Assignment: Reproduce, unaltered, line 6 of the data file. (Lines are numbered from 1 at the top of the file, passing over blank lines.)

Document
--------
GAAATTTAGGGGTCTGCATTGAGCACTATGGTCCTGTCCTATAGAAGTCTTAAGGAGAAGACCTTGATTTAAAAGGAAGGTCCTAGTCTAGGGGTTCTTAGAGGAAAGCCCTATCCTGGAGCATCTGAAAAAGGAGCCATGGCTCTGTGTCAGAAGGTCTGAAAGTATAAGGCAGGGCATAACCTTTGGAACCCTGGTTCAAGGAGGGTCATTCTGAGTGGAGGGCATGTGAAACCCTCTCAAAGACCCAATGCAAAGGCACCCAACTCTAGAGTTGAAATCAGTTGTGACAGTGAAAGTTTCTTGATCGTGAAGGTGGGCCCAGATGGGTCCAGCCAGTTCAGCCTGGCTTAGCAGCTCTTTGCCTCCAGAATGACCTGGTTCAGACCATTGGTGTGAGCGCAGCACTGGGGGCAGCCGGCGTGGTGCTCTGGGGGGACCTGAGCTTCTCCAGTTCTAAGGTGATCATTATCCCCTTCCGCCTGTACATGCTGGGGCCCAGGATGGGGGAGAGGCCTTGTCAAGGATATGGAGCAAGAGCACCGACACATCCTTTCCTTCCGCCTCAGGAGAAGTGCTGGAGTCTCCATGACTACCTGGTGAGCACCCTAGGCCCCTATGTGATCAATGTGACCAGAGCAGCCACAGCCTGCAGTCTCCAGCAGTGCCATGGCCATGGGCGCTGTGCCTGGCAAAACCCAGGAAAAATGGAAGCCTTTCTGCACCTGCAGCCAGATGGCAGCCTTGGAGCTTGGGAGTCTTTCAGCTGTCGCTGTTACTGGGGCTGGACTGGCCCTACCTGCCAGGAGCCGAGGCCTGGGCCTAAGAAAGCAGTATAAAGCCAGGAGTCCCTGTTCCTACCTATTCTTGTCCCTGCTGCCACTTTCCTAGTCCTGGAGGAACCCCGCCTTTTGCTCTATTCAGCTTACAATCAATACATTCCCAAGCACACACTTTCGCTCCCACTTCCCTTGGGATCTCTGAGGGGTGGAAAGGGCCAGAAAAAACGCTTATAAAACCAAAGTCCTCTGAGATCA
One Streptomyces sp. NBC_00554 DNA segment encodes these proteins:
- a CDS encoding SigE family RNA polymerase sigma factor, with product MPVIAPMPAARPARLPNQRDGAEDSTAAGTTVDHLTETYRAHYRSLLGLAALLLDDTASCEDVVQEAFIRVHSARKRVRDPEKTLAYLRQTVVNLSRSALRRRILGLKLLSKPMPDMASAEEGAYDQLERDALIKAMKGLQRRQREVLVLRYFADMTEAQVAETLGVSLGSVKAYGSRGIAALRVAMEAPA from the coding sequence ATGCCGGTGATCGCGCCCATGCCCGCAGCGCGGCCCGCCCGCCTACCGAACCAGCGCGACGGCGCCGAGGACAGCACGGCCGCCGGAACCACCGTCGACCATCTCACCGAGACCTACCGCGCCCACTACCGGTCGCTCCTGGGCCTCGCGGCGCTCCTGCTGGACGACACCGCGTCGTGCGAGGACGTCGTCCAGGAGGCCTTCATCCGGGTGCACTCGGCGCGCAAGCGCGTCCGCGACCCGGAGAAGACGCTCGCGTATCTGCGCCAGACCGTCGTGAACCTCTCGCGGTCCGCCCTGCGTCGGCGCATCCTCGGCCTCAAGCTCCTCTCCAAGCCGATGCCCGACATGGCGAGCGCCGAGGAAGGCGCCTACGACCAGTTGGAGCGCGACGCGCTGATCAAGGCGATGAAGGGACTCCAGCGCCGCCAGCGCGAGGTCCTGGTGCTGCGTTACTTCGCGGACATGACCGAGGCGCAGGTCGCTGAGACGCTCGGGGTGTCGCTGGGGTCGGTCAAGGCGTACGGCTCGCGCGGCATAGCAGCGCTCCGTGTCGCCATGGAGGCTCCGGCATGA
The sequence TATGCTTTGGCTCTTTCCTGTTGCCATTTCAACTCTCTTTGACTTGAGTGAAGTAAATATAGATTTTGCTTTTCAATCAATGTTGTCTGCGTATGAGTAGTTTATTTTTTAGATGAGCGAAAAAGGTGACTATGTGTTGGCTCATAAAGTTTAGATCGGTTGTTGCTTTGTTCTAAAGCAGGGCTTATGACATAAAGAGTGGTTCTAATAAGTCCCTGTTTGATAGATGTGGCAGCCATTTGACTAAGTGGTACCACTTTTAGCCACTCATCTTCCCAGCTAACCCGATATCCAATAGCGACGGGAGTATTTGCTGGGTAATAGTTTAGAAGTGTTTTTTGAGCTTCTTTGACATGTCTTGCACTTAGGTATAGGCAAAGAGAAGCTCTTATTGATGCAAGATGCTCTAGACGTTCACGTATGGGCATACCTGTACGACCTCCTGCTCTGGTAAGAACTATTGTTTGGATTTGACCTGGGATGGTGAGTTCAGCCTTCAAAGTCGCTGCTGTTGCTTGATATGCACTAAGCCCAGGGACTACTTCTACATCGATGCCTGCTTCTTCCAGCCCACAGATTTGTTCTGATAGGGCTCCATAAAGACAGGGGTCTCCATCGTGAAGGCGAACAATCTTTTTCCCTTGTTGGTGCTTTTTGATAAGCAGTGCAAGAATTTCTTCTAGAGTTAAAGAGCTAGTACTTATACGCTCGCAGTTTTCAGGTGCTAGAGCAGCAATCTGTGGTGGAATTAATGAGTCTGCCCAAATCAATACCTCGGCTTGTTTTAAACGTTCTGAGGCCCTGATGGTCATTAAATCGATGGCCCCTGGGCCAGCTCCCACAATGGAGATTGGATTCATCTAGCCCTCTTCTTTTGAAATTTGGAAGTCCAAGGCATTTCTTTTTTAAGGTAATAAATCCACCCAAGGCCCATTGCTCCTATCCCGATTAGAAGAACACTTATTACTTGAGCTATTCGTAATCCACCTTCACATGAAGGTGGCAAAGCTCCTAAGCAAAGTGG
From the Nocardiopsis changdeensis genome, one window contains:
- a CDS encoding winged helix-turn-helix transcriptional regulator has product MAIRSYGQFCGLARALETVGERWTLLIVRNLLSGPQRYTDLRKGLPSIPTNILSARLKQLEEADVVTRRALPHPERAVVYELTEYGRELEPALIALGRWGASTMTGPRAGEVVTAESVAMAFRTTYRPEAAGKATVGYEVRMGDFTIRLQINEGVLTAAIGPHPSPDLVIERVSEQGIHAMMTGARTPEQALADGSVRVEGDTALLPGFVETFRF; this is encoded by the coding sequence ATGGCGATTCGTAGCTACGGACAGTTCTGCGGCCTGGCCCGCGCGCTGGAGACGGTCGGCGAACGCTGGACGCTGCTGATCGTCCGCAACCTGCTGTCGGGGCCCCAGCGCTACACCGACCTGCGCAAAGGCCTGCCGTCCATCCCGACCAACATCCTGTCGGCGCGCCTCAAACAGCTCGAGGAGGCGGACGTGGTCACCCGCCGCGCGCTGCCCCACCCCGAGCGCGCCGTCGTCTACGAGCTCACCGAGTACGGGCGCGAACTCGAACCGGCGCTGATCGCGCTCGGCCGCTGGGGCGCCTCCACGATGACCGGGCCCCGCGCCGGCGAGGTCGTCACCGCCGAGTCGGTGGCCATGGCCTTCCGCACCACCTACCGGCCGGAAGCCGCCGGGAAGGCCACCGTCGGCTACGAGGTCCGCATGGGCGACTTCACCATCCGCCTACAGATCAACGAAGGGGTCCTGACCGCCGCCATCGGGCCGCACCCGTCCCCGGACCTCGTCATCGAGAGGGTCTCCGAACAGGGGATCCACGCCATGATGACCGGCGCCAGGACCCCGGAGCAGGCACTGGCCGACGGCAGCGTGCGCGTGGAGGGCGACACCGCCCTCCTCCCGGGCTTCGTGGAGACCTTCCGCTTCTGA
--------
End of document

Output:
- a CDS encoding winged helix-turn-helix transcriptional regulator has product MAIRSYGQFCGLARALETVGERWTLLIVRNLLSGPQRYTDLRKGLPSIPTNILSARLKQLEEADVVTRRALPHPERAVVYELTEYGRELEPALIALGRWGASTMTGPRAGEVVTAESVAMAFRTTYRPEAAGKATVGYEVRMGDFTIRLQINEGVLTAAIGPHPSPDLVIERVSEQGIHAMMTGARTPEQALADGSVRVEGDTALLPGFVETFRF; this is encoded by the coding sequence ATGGCGATTCGTAGCTACGGACAGTTCTGCGGCCTGGCCCGCGCGCTGGAGACGGTCGGCGAACGCTGGACGCTGCTGATCGTCCGCAACCTGCTGTCGGGGCCCCAGCGCTACACCGACCTGCGCAAAGGCCTGCCGTCCATCCCGACCAACATCCTGTCGGCGCGCCTCAAACAGCTCGAGGAGGCGGACGTGGTCACCCGCCGCGCGCTGCCCCACCCCGAGCGCGCCGTCGTCTACGAGCTCACCGAGTACGGGCGCGAACTCGAACCGGCGCTGATCGCGCTCGGCCGCTGGGGCGCCTCCACGATGACCGGGCCCCGCGCCGGCGAGGTCGTCACCGCCGAGTCGGTGGCCATGGCCTTCCGCACCACCTACCGGCCGGAAGCCGCCGGGAAGGCCACCGTCGGCTACGAGGTCCGCATGGGCGACTTCACCATCCGCCTACAGATCAACGAAGGGGTCCTGACCGCCGCCATCGGGCCGCACCCGTCCCCGGACCTCGTCATCGAGAGGGTCTCCGAACAGGGGATCCACGCCATGATGACCGGCGCCAGGACCCCGGAGCAGGCACTGGCCGACGGCAGCGTGCGCGTGGAGGGCGACACCGCCCTCCTCCCGGGCTTCGTGGAGACCTTCCGCTTCTGA